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Child health sinks in slums

Civil Society News, New Delhi

Published: Mar. 11, 2016
Updated: May. 02, 2016

A household survey carried out by CRY (Child Relief and You) in 15 slums of Delhi, Mumbai, Chennai, Bengaluru and Kolkata reveals alarming data on child health. Almost half the children surveyed, between one and six years of age, were found to be malnourished.

Surprisingly, Chennai had the most number of malnourished children  with 62.2 per cent being underweight. In Kolkata, the figure was 49 per cent and in Mumbai 41 per cent. In Delhi, 50 per cent of children living in slums were found to be underweight. Bengaluru fared better at 33 per cent.  

There has been some marginal improvement in stunting. In Delhi, 45 per cent of children suffer from stunting, a small improvement from National Family Health Survey (NFHS) data which showed 51 per cent in 2004-05. In Bengaluru, stunting has gone down to 17 per cent from 19.8 per cent.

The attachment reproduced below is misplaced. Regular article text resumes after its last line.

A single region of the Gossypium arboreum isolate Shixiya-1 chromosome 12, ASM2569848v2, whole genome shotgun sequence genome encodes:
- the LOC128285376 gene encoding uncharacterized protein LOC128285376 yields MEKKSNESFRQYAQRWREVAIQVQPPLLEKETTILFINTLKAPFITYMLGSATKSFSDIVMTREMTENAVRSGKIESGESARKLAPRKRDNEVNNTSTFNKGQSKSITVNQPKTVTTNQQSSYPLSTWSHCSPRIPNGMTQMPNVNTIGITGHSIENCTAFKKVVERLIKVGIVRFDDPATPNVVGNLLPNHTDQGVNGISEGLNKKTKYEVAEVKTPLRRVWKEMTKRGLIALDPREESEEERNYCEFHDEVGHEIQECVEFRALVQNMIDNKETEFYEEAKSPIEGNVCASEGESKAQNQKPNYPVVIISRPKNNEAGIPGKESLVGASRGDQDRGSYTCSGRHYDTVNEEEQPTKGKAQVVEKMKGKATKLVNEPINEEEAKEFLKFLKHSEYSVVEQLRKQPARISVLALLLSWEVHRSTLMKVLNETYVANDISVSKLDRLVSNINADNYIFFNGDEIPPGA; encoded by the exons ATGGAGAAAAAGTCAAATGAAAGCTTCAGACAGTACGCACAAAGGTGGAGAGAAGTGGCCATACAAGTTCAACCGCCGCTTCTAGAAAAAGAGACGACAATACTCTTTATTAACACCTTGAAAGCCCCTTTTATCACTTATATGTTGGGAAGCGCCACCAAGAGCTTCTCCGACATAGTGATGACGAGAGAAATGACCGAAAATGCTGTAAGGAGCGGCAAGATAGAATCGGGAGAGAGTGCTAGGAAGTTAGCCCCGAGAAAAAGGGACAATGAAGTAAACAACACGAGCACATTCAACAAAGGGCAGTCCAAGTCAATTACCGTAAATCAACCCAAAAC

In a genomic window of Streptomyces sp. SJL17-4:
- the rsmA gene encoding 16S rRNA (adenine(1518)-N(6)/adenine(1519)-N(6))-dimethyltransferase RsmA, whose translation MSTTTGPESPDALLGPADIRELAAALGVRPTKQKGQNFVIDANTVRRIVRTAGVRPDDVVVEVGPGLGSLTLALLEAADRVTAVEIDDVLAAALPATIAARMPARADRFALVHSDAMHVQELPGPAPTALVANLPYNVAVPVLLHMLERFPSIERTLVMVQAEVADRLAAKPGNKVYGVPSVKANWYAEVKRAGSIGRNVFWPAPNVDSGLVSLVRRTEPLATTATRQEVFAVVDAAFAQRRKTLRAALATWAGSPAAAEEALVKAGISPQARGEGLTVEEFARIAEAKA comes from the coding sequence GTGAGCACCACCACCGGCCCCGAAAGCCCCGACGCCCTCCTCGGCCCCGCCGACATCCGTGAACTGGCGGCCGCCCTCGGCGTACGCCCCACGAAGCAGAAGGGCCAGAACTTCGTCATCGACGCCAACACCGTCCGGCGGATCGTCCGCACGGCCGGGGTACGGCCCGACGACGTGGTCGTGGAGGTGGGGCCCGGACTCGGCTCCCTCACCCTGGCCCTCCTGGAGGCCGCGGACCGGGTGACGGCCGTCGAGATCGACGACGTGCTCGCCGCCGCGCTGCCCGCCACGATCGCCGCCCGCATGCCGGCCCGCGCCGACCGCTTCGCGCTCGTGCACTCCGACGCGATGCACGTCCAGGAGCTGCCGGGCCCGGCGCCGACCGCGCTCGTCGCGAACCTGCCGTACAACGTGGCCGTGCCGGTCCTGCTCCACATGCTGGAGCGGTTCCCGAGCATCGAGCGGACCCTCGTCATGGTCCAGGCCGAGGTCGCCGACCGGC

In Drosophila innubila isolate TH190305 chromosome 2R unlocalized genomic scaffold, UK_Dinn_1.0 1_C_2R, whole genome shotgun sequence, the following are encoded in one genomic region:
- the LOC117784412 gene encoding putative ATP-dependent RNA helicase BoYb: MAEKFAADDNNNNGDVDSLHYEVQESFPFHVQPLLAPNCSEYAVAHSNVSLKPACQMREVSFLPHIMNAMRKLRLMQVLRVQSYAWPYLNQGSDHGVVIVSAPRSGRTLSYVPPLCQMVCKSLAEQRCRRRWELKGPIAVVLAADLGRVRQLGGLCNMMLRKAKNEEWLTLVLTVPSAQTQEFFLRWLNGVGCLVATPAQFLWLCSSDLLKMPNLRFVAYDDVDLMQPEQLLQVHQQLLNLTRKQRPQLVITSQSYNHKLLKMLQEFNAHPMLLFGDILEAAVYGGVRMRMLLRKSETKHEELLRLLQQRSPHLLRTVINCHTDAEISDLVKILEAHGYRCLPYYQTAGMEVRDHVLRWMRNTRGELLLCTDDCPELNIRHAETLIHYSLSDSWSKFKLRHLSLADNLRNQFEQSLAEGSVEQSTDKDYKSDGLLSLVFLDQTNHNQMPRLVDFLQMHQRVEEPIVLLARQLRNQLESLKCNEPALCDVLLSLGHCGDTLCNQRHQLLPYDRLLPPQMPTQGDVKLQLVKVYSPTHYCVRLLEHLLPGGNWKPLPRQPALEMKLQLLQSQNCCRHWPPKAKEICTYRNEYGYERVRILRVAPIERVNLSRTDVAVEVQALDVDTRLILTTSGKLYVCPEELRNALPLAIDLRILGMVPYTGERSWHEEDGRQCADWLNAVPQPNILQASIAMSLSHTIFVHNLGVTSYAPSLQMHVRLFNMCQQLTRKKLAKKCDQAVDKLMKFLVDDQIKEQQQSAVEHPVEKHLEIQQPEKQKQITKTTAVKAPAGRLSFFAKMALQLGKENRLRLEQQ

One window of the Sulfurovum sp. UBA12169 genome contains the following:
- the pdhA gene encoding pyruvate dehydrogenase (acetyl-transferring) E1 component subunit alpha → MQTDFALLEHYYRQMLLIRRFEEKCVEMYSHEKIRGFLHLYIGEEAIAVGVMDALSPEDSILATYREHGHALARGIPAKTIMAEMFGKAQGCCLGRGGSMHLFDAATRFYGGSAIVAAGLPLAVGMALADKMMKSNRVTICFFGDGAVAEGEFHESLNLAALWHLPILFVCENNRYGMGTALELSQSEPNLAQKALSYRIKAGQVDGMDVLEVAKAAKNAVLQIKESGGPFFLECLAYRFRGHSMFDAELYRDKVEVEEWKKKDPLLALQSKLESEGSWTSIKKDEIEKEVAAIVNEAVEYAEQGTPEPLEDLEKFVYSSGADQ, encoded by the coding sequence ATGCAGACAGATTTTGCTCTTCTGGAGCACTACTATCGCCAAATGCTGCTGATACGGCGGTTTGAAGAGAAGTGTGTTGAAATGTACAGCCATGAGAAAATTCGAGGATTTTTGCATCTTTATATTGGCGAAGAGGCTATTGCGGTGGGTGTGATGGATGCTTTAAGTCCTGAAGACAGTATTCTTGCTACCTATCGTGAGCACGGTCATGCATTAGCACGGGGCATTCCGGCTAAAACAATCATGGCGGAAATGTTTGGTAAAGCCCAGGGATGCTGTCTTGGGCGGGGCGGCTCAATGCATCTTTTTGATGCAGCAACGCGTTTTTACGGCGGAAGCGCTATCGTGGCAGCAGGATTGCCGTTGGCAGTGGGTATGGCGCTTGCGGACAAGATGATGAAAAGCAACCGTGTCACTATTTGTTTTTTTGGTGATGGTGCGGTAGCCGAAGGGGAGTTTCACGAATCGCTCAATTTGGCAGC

Most of the households surveyed consisted of migrants who worked as daily wage labour and in the unorganised sectors of the city. The women go to work and have little time to care for their children.

Anganwadis that come under the Integrated Child Development Services (ICDS) have emerged as the most critical space from where the health of children could be improved. But in Delhi and Bengaluru only 47 per cent of children are enrolled in anganwadis. In Kolkata, the figure is 60 per cent. Around 25 per cent of children are sent to private preschools.

According to CRY’s survey, more than a third of the children in the five cities surveyed had not been de-wormed. In Delhi, half the children did not receive the Vitamin A and IFA (iron and folic acid) supplement and about a third had not been de-wormed.

The advantage for children who go to the anganwadi is that, unlike in preschools, ...

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